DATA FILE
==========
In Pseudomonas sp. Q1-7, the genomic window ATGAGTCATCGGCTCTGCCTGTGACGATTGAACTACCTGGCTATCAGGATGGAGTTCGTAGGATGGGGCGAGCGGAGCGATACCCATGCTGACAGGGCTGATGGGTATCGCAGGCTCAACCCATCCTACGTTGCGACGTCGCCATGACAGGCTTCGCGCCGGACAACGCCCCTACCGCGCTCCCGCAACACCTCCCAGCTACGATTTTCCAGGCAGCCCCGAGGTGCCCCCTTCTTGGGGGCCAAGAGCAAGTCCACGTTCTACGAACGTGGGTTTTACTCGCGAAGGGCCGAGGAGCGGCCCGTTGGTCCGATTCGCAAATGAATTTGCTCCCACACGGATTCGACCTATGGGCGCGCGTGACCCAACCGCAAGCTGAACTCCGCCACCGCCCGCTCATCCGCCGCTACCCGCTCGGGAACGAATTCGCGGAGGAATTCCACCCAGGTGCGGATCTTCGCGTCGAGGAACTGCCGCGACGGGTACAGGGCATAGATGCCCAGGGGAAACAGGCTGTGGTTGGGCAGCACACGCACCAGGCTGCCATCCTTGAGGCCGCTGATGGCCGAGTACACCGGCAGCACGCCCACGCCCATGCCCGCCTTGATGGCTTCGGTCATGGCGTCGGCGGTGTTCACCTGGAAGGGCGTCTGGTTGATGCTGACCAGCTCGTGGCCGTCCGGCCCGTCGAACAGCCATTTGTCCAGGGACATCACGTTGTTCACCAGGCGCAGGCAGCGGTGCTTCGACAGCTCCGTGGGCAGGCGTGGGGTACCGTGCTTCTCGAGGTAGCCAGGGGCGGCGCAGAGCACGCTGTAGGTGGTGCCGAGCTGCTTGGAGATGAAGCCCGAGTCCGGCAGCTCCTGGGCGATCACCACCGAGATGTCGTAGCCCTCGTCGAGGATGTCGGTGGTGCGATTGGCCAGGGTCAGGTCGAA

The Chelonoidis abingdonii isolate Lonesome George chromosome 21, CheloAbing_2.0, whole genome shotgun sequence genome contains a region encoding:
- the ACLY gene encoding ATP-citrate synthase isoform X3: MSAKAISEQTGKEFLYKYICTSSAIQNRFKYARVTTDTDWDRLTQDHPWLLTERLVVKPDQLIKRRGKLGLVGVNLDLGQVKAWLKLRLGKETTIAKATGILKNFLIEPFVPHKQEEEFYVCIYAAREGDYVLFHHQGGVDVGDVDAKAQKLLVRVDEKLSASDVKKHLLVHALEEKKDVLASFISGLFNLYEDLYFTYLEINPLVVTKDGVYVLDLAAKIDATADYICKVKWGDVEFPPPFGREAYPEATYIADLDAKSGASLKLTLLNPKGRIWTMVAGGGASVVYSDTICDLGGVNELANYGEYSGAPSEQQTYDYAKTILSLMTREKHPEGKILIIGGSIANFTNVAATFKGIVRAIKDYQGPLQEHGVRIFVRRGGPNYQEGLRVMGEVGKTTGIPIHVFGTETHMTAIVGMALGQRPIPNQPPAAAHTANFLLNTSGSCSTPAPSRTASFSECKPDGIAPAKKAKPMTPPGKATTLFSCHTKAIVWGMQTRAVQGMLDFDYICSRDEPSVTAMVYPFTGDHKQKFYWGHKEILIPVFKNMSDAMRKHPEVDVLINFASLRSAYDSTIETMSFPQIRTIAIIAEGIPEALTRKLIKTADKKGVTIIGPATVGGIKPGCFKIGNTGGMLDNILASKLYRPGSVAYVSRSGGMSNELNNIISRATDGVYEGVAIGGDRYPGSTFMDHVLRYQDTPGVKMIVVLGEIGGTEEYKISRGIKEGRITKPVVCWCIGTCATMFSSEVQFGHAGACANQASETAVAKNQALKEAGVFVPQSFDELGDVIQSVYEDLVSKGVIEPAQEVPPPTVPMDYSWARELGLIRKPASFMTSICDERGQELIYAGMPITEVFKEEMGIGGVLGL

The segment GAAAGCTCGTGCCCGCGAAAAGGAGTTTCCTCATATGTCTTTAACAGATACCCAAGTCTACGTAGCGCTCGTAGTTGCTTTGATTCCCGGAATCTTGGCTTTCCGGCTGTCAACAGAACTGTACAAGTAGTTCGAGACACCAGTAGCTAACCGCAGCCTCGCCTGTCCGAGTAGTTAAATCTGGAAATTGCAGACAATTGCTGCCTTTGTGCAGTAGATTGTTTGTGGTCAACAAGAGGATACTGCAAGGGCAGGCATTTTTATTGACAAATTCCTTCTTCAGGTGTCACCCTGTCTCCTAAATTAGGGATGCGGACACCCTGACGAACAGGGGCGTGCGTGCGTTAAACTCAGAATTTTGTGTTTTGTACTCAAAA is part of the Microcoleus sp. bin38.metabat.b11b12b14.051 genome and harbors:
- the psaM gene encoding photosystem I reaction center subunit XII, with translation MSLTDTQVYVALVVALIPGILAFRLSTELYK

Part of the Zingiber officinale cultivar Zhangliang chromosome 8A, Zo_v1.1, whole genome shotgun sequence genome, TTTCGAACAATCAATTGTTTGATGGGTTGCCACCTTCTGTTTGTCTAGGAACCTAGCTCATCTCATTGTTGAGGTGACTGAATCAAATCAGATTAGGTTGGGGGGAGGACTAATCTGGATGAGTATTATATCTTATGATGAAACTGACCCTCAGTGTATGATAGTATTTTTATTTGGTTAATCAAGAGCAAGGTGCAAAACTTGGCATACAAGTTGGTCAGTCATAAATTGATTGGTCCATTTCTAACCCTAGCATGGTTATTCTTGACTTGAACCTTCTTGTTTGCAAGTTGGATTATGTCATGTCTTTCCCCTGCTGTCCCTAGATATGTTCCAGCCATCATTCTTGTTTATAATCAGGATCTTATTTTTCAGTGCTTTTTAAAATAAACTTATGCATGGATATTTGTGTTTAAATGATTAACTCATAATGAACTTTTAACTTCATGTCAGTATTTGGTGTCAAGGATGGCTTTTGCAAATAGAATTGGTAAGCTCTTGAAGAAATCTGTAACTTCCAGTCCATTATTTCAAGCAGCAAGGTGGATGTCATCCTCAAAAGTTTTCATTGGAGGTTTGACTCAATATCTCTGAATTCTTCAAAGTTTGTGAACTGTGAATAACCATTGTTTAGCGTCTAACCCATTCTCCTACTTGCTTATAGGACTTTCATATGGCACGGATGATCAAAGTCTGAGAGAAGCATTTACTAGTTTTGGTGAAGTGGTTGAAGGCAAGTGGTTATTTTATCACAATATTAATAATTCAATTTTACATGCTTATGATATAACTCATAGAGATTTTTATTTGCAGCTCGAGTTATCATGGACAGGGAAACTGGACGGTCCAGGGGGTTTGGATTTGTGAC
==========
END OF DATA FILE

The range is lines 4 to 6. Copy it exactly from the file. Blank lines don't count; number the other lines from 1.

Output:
The segment GAAAGCTCGTGCCCGCGAAAAGGAGTTTCCTCATATGTCTTTAACAGATACCCAAGTCTACGTAGCGCTCGTAGTTGCTTTGATTCCCGGAATCTTGGCTTTCCGGCTGTCAACAGAACTGTACAAGTAGTTCGAGACACCAGTAGCTAACCGCAGCCTCGCCTGTCCGAGTAGTTAAATCTGGAAATTGCAGACAATTGCTGCCTTTGTGCAGTAGATTGTTTGTGGTCAACAAGAGGATACTGCAAGGGCAGGCATTTTTATTGACAAATTCCTTCTTCAGGTGTCACCCTGTCTCCTAAATTAGGGATGCGGACACCCTGACGAACAGGGGCGTGCGTGCGTTAAACTCAGAATTTTGTGTTTTGTACTCAAAA is part of the Microcoleus sp. bin38.metabat.b11b12b14.051 genome and harbors:
- the psaM gene encoding photosystem I reaction center subunit XII, with translation MSLTDTQVYVALVVALIPGILAFRLSTELYK

Part of the Zingiber officinale cultivar Zhangliang chromosome 8A, Zo_v1.1, whole genome shotgun sequence genome, TTTCGAACAATCAATTGTTTGATGGGTTGCCACCTTCTGTTTGTCTAGGAACCTAGCTCATCTCATTGTTGAGGTGACTGAATCAAATCAGATTAGGTTGGGGGGAGGACTAATCTGGATGAGTATTATATCTTATGATGAAACTGACCCTCAGTGTATGATAGTATTTTTATTTGGTTAATCAAGAGCAAGGTGCAAAACTTGGCATACAAGTTGGTCAGTCATAAATTGATTGGTCCATTTCTAACCCTAGCATGGTTATTCTTGACTTGAACCTTCTTGTTTGCAAGTTGGATTATGTCATGTCTTTCCCCTGCTGTCCCTAGATATGTTCCAGCCATCATTCTTGTTTATAATCAGGATCTTATTTTTCAGTGCTTTTTAAAATAAACTTATGCATGGATATTTGTGTTTAAATGATTAACTCATAATGAACTTTTAACTTCATGTCAGTATTTGGTGTCAAGGATGGCTTTTGCAAATAGAATTGGTAAGCTCTTGAAGAAATCTGTAACTTCCAGTCCATTATTTCAAGCAGCAAGGTGGATGTCATCCTCAAAAGTTTTCATTGGAGGTTTGACTCAATATCTCTGAATTCTTCAAAGTTTGTGAACTGTGAATAACCATTGTTTAGCGTCTAACCCATTCTCCTACTTGCTTATAGGACTTTCATATGGCACGGATGATCAAAGTCTGAGAGAAGCATTTACTAGTTTTGGTGAAGTGGTTGAAGGCAAGTGGTTATTTTATCACAATATTAATAATTCAATTTTACATGCTTATGATATAACTCATAGAGATTTTTATTTGCAGCTCGAGTTATCATGGACAGGGAAACTGGACGGTCCAGGGGGTTTGGATTTGTGAC